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Please use this identifier to cite or link to this item: http://hdl.handle.net/1807/19042

Title: Structure and Dynamics of AcrA, a Periplasmic Component of a Multidrug Efflux Pump
Authors: Ip, Hermia
Advisor: Liu, Jun
Department: Molecular and Medical Genetics
Keywords: Site-directed spin labeling
Electron paramagnetic resonance
Membrane fusion protein
TolC
Conformational change
Proton-motive force
Issue Date: 18-Feb-2010
Abstract: AcrA is the periplasmic component of an efflux system AcrA-AcrB-TolC, which can expel different classes of antibiotics. AcrB is the inner membrane (IM) pump that utilizes proton-motive force for the active transport, TolC is the outer membrane (OM) channel, and AcrA coordinates the actions of AcrB and TolC, so that substrates are expelled across the two membranes, bypassing the periplasm. It has been proposed that AcrA either provides a static seamless link between AcrB and TolC, or acts like its analogous viral membrane fusion protein (MFP) and actively brings the IM and OM closer for substrate transfer. To better understand the role of AcrA in the efflux mechanism, site-directed spin labeling (SDSL)/EPR (electron paramagnetic resonance) spectroscopy is used to investigate the structure and dynamics of AcrA in solution. My results demonstrated that AcrA is a dynamic protein that undergoes pH-dependent and reversible conformational changes. AcrA contains an interrupted alpha-helical, coiled-coil domain flanked by a pair of beta-stranded lipoyl motifs, and my SDSL/EPR analysis revealed that the pH-induced conformation change mainly involves the coiled-coil and the lipoyl domains. In addition, I found that each AcrA monomer folds into an intra-molecular hairpin and AcrA monomers oligomerize with their coiled-coil hairpins aligned in parallel. Unlike the pH-induced conformational rearrangement of a viral MFP, change in pH alters both intra- and inter-molecular interaction along the coiled-coil of AcrA without rearranging the hairpin fold. The organization of AcrA protomers and its pH-induced conformational switching are, however, congruent with the TolC coiled-coil hairpins in the iris-like opening of the TolC channel. Together, my studies suggest that rather than being a passive structural linkage between AcrB and TolC, AcrA plays an active role mediating the drug efflux. The reported AcrA dynamics provides new insights into the AcrA-TolC interactions for the channel opening during the efflux process.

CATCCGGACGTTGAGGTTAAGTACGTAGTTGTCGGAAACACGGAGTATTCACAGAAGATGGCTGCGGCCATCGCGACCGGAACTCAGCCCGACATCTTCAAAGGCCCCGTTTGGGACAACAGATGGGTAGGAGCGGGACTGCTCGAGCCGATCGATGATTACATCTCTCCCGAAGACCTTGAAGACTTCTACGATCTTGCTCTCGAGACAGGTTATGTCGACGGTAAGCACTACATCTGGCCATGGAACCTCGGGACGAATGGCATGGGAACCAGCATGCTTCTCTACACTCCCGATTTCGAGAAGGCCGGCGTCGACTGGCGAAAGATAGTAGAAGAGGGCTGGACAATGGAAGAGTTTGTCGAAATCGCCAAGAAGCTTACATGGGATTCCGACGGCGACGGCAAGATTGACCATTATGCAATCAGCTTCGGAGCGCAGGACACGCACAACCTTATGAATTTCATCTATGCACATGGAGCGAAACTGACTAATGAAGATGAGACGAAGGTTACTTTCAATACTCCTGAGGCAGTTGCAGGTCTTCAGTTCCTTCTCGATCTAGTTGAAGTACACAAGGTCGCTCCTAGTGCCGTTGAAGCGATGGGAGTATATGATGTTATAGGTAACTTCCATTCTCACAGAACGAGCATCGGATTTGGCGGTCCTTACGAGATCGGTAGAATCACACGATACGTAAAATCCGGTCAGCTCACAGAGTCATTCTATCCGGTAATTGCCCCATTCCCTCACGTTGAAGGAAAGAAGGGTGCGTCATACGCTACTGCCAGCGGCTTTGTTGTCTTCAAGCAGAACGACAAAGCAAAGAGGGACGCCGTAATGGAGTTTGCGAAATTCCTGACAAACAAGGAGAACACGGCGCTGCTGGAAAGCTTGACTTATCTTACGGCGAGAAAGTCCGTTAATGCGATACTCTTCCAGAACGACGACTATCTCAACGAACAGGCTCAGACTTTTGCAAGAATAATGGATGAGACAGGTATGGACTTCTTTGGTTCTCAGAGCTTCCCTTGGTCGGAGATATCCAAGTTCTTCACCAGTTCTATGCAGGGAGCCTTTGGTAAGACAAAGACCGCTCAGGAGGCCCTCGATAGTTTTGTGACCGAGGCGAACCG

URI: http://hdl.handle.net/1807/19042
Appears in Collections:Doctoral
Department of Molecular Genetics - Doctoral theses

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